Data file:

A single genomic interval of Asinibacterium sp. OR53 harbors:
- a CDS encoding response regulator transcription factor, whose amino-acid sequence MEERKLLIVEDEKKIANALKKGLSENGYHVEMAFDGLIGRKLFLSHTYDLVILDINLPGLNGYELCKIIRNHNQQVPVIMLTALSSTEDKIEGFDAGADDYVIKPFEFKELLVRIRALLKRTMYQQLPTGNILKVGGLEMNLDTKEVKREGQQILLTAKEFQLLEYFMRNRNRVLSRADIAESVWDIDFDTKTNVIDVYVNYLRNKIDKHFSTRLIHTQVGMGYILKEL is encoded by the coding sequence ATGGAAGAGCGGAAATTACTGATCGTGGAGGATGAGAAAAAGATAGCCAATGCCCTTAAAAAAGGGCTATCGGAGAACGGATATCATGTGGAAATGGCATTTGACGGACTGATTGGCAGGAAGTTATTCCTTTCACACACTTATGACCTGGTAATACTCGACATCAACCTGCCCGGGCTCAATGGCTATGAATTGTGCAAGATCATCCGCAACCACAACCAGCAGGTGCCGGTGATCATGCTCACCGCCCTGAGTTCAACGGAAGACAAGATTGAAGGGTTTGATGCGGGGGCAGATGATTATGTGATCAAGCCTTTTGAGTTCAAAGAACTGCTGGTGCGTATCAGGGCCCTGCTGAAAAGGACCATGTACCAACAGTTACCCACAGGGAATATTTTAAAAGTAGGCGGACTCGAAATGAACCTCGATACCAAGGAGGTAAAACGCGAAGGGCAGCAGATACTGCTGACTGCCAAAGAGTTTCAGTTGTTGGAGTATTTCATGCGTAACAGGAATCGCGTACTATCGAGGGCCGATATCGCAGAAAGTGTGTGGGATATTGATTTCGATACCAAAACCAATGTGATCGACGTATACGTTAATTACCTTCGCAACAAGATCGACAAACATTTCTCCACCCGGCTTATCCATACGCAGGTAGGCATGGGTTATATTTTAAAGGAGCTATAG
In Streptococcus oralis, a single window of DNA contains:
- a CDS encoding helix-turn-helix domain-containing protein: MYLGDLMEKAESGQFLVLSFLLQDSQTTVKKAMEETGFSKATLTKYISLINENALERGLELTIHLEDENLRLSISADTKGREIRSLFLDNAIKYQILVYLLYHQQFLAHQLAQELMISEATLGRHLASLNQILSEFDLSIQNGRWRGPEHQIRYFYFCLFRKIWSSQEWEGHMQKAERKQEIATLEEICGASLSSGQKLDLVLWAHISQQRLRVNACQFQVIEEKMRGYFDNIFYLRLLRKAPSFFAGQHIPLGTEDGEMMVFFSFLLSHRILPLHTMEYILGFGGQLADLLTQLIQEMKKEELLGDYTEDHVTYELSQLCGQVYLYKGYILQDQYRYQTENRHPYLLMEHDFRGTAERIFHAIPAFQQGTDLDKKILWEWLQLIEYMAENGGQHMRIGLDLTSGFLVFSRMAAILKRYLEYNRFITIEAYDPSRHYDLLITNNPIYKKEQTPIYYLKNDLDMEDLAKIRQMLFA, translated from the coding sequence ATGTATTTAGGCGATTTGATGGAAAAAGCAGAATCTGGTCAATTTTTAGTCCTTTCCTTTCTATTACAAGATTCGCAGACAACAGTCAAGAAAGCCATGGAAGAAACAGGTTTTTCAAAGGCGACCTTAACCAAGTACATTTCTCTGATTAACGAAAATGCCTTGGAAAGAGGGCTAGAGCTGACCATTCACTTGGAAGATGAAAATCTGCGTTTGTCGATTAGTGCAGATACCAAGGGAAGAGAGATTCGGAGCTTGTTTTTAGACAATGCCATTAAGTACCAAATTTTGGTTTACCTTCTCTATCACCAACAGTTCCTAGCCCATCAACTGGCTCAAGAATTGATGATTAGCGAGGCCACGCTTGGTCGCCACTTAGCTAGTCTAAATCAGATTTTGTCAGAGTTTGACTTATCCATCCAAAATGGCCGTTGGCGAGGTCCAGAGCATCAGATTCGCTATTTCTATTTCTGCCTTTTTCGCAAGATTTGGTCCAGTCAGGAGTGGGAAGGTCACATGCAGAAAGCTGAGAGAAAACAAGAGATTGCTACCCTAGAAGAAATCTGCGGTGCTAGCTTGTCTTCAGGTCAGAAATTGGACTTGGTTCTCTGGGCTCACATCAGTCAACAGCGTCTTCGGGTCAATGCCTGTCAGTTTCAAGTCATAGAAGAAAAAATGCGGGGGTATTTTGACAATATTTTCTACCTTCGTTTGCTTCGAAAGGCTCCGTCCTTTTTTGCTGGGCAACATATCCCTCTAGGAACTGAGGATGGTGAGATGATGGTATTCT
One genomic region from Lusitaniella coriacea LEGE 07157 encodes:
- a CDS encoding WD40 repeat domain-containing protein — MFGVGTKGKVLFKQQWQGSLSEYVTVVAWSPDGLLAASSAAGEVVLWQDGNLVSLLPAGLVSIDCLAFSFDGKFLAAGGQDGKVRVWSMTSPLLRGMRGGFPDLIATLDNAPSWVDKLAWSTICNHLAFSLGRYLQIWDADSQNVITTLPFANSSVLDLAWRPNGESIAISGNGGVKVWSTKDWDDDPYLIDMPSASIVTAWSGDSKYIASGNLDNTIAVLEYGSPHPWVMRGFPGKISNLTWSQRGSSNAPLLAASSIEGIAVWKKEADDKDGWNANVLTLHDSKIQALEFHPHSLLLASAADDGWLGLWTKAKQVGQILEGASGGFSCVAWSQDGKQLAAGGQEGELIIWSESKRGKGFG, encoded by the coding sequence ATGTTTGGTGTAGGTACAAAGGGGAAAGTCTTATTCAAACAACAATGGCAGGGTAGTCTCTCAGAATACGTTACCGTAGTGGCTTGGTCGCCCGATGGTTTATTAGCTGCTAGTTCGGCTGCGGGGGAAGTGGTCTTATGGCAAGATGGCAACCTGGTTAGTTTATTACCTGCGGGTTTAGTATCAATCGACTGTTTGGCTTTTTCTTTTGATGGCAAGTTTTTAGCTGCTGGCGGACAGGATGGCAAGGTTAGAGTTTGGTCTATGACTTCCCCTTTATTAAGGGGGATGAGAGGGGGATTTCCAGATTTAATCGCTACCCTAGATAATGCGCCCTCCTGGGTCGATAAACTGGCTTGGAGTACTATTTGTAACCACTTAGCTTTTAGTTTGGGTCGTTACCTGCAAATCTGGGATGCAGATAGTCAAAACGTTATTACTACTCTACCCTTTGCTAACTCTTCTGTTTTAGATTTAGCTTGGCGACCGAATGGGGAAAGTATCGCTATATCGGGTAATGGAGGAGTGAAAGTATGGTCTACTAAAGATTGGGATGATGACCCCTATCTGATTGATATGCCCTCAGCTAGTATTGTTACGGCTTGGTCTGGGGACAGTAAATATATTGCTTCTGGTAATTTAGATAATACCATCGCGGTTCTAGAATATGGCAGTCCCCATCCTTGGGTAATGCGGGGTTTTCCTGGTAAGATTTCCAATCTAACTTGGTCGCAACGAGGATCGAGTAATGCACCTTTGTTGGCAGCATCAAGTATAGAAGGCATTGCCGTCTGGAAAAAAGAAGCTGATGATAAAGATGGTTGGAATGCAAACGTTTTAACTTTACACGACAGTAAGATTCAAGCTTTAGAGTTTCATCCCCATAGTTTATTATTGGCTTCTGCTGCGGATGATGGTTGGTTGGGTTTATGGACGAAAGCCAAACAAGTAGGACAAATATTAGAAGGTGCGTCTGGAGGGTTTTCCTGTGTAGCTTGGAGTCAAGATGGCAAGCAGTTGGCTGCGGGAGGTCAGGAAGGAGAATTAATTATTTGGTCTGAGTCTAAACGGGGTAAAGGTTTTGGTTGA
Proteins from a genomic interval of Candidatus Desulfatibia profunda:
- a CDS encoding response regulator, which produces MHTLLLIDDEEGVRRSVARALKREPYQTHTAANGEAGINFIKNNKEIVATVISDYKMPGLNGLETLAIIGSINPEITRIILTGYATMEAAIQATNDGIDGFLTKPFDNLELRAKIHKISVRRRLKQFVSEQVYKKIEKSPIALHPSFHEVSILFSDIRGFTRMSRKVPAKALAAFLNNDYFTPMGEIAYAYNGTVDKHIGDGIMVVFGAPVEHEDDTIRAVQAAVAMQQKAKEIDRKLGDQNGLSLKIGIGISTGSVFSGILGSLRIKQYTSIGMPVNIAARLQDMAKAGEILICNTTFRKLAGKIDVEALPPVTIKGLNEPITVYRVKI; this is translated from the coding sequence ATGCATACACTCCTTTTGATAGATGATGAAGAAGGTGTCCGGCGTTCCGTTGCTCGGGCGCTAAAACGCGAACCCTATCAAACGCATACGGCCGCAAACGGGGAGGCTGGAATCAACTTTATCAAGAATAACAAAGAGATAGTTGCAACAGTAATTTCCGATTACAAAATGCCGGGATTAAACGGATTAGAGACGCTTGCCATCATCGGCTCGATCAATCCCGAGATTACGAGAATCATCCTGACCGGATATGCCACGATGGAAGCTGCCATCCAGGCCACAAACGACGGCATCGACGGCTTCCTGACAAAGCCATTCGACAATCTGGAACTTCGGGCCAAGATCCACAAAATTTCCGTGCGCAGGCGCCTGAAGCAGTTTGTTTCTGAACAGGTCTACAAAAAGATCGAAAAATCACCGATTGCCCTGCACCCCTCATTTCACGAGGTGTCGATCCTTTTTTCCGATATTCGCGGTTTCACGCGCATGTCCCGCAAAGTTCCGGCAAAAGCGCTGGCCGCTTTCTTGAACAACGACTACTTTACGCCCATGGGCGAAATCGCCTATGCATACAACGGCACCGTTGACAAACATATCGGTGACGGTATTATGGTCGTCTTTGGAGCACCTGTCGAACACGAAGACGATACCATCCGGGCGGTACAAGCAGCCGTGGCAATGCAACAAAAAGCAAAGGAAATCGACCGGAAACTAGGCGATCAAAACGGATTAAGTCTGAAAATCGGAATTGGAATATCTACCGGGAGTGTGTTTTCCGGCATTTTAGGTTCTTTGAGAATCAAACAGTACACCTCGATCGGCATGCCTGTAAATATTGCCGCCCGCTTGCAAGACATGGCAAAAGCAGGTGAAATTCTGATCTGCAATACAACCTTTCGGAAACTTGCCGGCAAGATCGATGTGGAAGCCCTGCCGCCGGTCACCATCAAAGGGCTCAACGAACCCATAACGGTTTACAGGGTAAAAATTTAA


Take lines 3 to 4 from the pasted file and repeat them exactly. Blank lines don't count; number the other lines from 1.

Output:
In Streptococcus oralis, a single window of DNA contains:
- a CDS encoding helix-turn-helix domain-containing protein: MYLGDLMEKAESGQFLVLSFLLQDSQTTVKKAMEETGFSKATLTKYISLINENALERGLELTIHLEDENLRLSISADTKGREIRSLFLDNAIKYQILVYLLYHQQFLAHQLAQELMISEATLGRHLASLNQILSEFDLSIQNGRWRGPEHQIRYFYFCLFRKIWSSQEWEGHMQKAERKQEIATLEEICGASLSSGQKLDLVLWAHISQQRLRVNACQFQVIEEKMRGYFDNIFYLRLLRKAPSFFAGQHIPLGTEDGEMMVFFSFLLSHRILPLHTMEYILGFGGQLADLLTQLIQEMKKEELLGDYTEDHVTYELSQLCGQVYLYKGYILQDQYRYQTENRHPYLLMEHDFRGTAERIFHAIPAFQQGTDLDKKILWEWLQLIEYMAENGGQHMRIGLDLTSGFLVFSRMAAILKRYLEYNRFITIEAYDPSRHYDLLITNNPIYKKEQTPIYYLKNDLDMEDLAKIRQMLFA, translated from the coding sequence ATGTATTTAGGCGATTTGATGGAAAAAGCAGAATCTGGTCAATTTTTAGTCCTTTCCTTTCTATTACAAGATTCGCAGACAACAGTCAAGAAAGCCATGGAAGAAACAGGTTTTTCAAAGGCGACCTTAACCAAGTACATTTCTCTGATTAACGAAAATGCCTTGGAAAGAGGGCTAGAGCTGACCATTCACTTGGAAGATGAAAATCTGCGTTTGTCGATTAGTGCAGATACCAAGGGAAGAGAGATTCGGAGCTTGTTTTTAGACAATGCCATTAAGTACCAAATTTTGGTTTACCTTCTCTATCACCAACAGTTCCTAGCCCATCAACTGGCTCAAGAATTGATGATTAGCGAGGCCACGCTTGGTCGCCACTTAGCTAGTCTAAATCAGATTTTGTCAGAGTTTGACTTATCCATCCAAAATGGCCGTTGGCGAGGTCCAGAGCATCAGATTCGCTATTTCTATTTCTGCCTTTTTCGCAAGATTTGGTCCAGTCAGGAGTGGGAAGGTCACATGCAGAAAGCTGAGAGAAAACAAGAGATTGCTACCCTAGAAGAAATCTGCGGTGCTAGCTTGTCTTCAGGTCAGAAATTGGACTTGGTTCTCTGGGCTCACATCAGTCAACAGCGTCTTCGGGTCAATGCCTGTCAGTTTCAAGTCATAGAAGAAAAAATGCGGGGGTATTTTGACAATATTTTCTACCTTCGTTTGCTTCGAAAGGCTCCGTCCTTTTTTGCTGGGCAACATATCCCTCTAGGAACTGAGGATGGTGAGATGATGGTATTCT